Now he’s part of a small Ukrainian army unit—his plaudits, he says, a morale-booster among his Ukrainian comrades-in-arms, who get pictures taken with him. His notoriety recently escalated when it was rumoured he’d been killed in action, only to turn up alive and well for another round of interviews with world media.
“The information war,” he says, “is critical.” Russia’s, he adds, is blunt and transparent. “Their propaganda is so grotesque…and so rude. It is not subtle.”
He has a camera but no spotter. He didn’t even have a range-finding scope at the time of this interview and thus, at distances of 700 metres or more, he was eyeballing ranges and associated trajectories.
Wali, father of a one-year-old son, appears younger than his years, especially given all he has seen and endured. With an unkempt mop of dark hair, the mischievous eyes of a troublemaker and a warm smile, he is lighthearted, engaging and matter-of-fact.
There is no air of bravado or boastfulness about him, though in a recent post he shared a picture of himself holding a bag of rations left behind by a retreating enemy, thanking them for the “gift.”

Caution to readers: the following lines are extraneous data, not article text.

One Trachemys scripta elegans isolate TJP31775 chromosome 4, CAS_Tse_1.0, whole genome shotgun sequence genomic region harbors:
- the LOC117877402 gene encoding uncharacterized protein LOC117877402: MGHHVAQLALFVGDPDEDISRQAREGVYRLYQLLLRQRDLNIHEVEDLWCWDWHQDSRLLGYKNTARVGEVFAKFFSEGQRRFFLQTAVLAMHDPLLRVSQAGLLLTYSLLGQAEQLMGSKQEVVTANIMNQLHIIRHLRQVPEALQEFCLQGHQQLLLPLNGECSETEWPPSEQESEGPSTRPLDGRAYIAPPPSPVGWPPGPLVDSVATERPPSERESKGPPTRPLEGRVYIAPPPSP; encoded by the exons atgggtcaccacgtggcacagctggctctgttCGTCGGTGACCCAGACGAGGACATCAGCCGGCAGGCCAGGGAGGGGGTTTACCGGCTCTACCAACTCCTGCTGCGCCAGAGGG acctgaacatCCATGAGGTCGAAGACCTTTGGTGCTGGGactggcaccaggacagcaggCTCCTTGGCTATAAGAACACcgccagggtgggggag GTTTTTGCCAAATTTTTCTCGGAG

At the time he was interviewed, he had been in Ukraine about a month, had gone on multiple operations and, out of an abundance of caution, hadn’t shot anyone.
“Other snipers [caused] a few casualties among the Russians,” he said. “I could have shot in recent weeks but, the situation I was in, I decided not to shoot because it looked like they may have been refugees.”
When he first arrived in-country, he thought picking out the enemy would be easy because, unlike in Afghanistan, Iraq and Syria, where insurgents wore no distinctive clothing, he expected combatants in Ukraine to be uniformed.
It turned out not to be so straightforward. More than three million Ukrainians have left the country but there are still enough refugees about that he says squeezing the trigger requires extra measures of certainty.
“The refugees are still afraid and they kind of move in tactical fashion,” he said. “At some points, I saw people in no man’s land and I had the right to shoot but, you know, they are still human and I don’t want to shoot innocent people. It’s my decision. So, for now I have zero kills as a sniper in Ukraine.”
In a recent blog post, he described seeing a man moving tactical-style between buildings. He was carrying something.